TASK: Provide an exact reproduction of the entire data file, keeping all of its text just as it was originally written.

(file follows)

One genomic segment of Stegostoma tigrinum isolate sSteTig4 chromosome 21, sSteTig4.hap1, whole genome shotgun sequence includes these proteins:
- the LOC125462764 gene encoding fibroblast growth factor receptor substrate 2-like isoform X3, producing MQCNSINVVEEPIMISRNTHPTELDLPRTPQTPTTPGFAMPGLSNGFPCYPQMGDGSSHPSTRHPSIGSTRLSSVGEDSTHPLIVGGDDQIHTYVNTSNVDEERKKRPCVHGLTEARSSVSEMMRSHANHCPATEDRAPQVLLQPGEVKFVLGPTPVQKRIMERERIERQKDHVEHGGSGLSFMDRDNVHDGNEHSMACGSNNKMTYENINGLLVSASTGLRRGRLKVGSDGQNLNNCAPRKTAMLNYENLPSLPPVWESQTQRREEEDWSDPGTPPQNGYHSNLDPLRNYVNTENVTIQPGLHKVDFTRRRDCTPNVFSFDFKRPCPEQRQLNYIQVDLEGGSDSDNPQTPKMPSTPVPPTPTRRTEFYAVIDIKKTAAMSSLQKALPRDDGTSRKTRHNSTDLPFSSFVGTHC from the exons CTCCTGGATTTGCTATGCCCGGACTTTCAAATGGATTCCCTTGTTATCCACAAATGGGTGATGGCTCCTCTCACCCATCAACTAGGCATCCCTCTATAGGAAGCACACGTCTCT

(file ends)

One genomic segment of Stegostoma tigrinum isolate sSteTig4 chromosome 21, sSteTig4.hap1, whole genome shotgun sequence includes these proteins:
- the LOC125462764 gene encoding fibroblast growth factor receptor substrate 2-like isoform X3, producing MQCNSINVVEEPIMISRNTHPTELDLPRTPQTPTTPGFAMPGLSNGFPCYPQMGDGSSHPSTRHPSIGSTRLSSVGEDSTHPLIVGGDDQIHTYVNTSNVDEERKKRPCVHGLTEARSSVSEMMRSHANHCPATEDRAPQVLLQPGEVKFVLGPTPVQKRIMERERIERQKDHVEHGGSGLSFMDRDNVHDGNEHSMACGSNNKMTYENINGLLVSASTGLRRGRLKVGSDGQNLNNCAPRKTAMLNYENLPSLPPVWESQTQRREEEDWSDPGTPPQNGYHSNLDPLRNYVNTENVTIQPGLHKVDFTRRRDCTPNVFSFDFKRPCPEQRQLNYIQVDLEGGSDSDNPQTPKMPSTPVPPTPTRRTEFYAVIDIKKTAAMSSLQKALPRDDGTSRKTRHNSTDLPFSSFVGTHC from the exons CTCCTGGATTTGCTATGCCCGGACTTTCAAATGGATTCCCTTGTTATCCACAAATGGGTGATGGCTCCTCTCACCCATCAACTAGGCATCCCTCTATAGGAAGCACACGTCTCT